Al Goodyear stands in front of a hut at the Science Center’s Indian Village.
PINELLAS COUNTY – Al Goodyear knew he wanted to be an archaeologist before he knew what the word meant.
“It was in the second grade at Mount Vernon Elementary School,” he said. “Our teacher was Miss Mary Lou Wells and we were studying ‘Florida Heritage.’ I heard about the Indians and that’s all it took. I wanted to ride in a canoe and wear a breech cloth all day.”
These days Goodyear, who graduated from USF and went on for a master’s degree from the University of Arkansas and a doctorate from Arizona State, is a professor of archeology at the University of South Carolina and a world renowned scientist.
He’s the lead archaeologist at the Topper site in Allendale County, S.C., where he spends his days overseeing a team that is digging along the Savannah River. He heads the Southeastern Paleoamerican Survey and the artifacts they have excavated shake up the scientific “dogma” regarding when ancient peoples first populated the Americas.
He’s been quoted in U.S. News and World Report, National Geographic and TIME and interviewed on NOVA, The History Channel and CNN.
Yet, he never forgot his roots.
Goodyear said that early mentors like Lyman Warren, a St. Petersburg medical doctor, and Frank Bushnell, who was teaching at Boca Ciega High School at the time, helped him find his calling.
“There were a group of us they took under their wings. We brought them our finds – arrowheads and other artifacts. They taught classes through The Science Center, and they took us on trips to places like the Florida Museum in Gainesville,” he said.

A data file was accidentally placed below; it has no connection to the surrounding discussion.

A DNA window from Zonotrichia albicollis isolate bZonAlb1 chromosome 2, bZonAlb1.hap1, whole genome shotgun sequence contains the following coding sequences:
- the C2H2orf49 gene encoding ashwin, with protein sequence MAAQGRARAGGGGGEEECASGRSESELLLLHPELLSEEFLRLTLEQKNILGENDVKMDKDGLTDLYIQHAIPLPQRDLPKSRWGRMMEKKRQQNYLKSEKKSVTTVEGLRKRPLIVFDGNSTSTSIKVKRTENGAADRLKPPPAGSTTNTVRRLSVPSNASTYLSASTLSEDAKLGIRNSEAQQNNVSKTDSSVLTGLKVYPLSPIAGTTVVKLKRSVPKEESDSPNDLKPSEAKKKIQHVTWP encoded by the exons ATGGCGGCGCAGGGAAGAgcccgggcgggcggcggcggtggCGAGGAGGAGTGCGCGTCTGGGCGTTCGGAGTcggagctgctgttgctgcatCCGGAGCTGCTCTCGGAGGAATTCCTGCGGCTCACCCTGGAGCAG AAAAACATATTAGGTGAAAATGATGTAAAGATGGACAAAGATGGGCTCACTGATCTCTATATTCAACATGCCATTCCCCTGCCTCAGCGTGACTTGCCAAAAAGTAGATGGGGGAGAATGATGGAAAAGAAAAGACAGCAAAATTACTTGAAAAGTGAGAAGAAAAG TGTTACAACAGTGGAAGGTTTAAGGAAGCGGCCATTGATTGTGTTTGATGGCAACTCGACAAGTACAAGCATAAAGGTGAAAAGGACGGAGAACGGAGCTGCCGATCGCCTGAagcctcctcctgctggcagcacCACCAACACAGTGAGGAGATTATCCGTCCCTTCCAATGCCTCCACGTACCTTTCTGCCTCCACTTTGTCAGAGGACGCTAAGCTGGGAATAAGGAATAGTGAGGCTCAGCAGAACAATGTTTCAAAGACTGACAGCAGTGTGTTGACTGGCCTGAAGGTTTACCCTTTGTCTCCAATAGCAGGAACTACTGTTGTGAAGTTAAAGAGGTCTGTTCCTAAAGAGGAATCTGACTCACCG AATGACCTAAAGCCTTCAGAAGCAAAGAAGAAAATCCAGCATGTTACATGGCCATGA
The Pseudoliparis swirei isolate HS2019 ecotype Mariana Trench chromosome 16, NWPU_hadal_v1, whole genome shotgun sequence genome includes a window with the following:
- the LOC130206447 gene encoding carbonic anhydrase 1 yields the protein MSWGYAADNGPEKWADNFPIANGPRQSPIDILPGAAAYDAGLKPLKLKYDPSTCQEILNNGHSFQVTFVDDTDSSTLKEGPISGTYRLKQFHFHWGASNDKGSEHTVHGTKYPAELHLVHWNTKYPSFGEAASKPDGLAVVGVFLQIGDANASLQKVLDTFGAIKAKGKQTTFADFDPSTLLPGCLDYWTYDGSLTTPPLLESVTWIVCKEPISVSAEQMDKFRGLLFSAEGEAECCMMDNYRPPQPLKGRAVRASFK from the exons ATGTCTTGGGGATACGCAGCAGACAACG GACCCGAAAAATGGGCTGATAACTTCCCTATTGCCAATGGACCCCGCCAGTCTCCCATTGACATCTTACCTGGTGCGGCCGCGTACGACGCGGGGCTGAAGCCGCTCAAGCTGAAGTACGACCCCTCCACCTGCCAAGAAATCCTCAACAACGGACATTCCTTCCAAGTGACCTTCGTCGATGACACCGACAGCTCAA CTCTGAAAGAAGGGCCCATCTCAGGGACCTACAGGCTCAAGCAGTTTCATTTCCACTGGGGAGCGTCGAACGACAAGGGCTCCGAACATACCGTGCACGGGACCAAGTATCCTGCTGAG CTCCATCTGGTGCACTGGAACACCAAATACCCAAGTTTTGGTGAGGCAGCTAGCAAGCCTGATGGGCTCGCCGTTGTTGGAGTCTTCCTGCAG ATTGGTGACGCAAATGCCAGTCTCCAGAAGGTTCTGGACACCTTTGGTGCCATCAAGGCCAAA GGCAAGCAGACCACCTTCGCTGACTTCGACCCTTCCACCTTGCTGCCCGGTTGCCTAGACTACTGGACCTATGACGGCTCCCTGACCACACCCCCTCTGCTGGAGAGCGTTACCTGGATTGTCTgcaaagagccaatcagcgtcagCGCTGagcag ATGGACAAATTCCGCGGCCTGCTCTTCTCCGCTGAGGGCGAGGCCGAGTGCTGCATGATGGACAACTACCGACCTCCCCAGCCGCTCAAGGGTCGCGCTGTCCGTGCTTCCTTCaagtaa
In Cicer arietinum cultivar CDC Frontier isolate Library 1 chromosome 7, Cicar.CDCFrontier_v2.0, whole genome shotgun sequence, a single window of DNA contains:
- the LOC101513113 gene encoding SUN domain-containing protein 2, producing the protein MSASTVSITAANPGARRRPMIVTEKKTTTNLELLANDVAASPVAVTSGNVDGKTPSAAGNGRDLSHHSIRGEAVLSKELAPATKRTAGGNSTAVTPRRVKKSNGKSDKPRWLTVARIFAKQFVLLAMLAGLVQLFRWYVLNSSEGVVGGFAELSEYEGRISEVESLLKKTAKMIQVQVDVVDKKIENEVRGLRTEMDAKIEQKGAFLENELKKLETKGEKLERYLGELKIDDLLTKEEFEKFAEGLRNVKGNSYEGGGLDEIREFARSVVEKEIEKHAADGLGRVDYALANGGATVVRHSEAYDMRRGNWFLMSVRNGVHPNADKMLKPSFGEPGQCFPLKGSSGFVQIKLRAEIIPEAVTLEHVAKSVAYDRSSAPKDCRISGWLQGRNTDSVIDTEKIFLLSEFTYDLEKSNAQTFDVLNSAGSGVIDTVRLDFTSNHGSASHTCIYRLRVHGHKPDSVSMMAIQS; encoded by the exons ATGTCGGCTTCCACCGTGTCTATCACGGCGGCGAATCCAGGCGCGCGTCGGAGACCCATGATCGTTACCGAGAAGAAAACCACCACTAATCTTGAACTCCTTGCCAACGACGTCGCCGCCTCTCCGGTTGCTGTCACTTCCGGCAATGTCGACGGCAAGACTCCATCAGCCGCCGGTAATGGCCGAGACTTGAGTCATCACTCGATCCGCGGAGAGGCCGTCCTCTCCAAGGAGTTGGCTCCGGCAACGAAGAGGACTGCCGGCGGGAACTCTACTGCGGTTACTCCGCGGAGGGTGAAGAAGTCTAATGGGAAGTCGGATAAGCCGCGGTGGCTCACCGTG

Affable and approachable, Goodyear believes in giving back. He enjoys traveling around telling the story about his monumental find and tries, generally with success, to drum up money and recruits for the project.
His recent appearance during Archaeology Day at the Science Center in St. Petersburg drew more than 400 people.
“The key to my program is people,” Goodyear said. “It’s important to get the word out, to foster an interest in archeology and to find human and financial resources.”
The crowd at the Science Center hung on to his every word as he explained that up until recently conventional wisdom taught that “The Clovis People” were the earliest humans in the Americas.
“There was a suspicion that there were earlier people, but no hard evidence,” he said. “Then the Monte Verde site was found in Chile. When I heard about that I wanted to dig deeper. I began to look around and wonder to myself. Here I am on the Savannah River, a major artery north and south. There’s chert (a crude form of flint) all around. There has been proof of the Clovis culture being here for years. Were there people here earlier?”
At first, Goodyear said, he was skeptical and cautious. Even when he began to find credible artifacts that were radiocarbon dated to 50,000 years ago that strongly suggested a culture before Clovis. Some of the tools he found are now being microscope studied by Texas A&M to authenticate them.